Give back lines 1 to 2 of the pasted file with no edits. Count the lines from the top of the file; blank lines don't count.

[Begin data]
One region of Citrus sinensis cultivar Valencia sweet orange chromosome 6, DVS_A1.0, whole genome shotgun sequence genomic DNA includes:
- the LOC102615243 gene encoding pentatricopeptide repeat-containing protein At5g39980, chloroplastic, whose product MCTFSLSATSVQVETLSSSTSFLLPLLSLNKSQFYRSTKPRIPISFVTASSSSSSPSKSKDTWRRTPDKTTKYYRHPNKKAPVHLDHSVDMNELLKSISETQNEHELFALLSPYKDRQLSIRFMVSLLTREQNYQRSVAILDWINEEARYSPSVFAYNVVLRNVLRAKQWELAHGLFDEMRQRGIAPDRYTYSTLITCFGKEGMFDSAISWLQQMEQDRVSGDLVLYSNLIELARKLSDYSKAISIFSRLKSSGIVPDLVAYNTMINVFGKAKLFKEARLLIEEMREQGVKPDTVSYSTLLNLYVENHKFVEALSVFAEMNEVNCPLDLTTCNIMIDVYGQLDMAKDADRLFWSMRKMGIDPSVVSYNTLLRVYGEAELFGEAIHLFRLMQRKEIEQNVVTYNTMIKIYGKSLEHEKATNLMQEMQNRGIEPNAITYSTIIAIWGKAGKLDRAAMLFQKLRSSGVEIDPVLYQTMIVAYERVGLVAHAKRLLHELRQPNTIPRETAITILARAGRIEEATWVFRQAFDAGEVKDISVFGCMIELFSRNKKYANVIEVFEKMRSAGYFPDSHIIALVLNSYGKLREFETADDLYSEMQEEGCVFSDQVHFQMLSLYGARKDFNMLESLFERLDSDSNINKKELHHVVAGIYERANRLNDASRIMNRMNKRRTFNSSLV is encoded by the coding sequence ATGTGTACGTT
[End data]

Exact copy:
One region of Citrus sinensis cultivar Valencia sweet orange chromosome 6, DVS_A1.0, whole genome shotgun sequence genomic DNA includes:
- the LOC102615243 gene encoding pentatricopeptide repeat-containing protein At5g39980, chloroplastic, whose product MCTFSLSATSVQVETLSSSTSFLLPLLSLNKSQFYRSTKPRIPISFVTASSSSSSPSKSKDTWRRTPDKTTKYYRHPNKKAPVHLDHSVDMNELLKSISETQNEHELFALLSPYKDRQLSIRFMVSLLTREQNYQRSVAILDWINEEARYSPSVFAYNVVLRNVLRAKQWELAHGLFDEMRQRGIAPDRYTYSTLITCFGKEGMFDSAISWLQQMEQDRVSGDLVLYSNLIELARKLSDYSKAISIFSRLKSSGIVPDLVAYNTMINVFGKAKLFKEARLLIEEMREQGVKPDTVSYSTLLNLYVENHKFVEALSVFAEMNEVNCPLDLTTCNIMIDVYGQLDMAKDADRLFWSMRKMGIDPSVVSYNTLLRVYGEAELFGEAIHLFRLMQRKEIEQNVVTYNTMIKIYGKSLEHEKATNLMQEMQNRGIEPNAITYSTIIAIWGKAGKLDRAAMLFQKLRSSGVEIDPVLYQTMIVAYERVGLVAHAKRLLHELRQPNTIPRETAITILARAGRIEEATWVFRQAFDAGEVKDISVFGCMIELFSRNKKYANVIEVFEKMRSAGYFPDSHIIALVLNSYGKLREFETADDLYSEMQEEGCVFSDQVHFQMLSLYGARKDFNMLESLFERLDSDSNINKKELHHVVAGIYERANRLNDASRIMNRMNKRRTFNSSLV is encoded by the coding sequence ATGTGTACGTT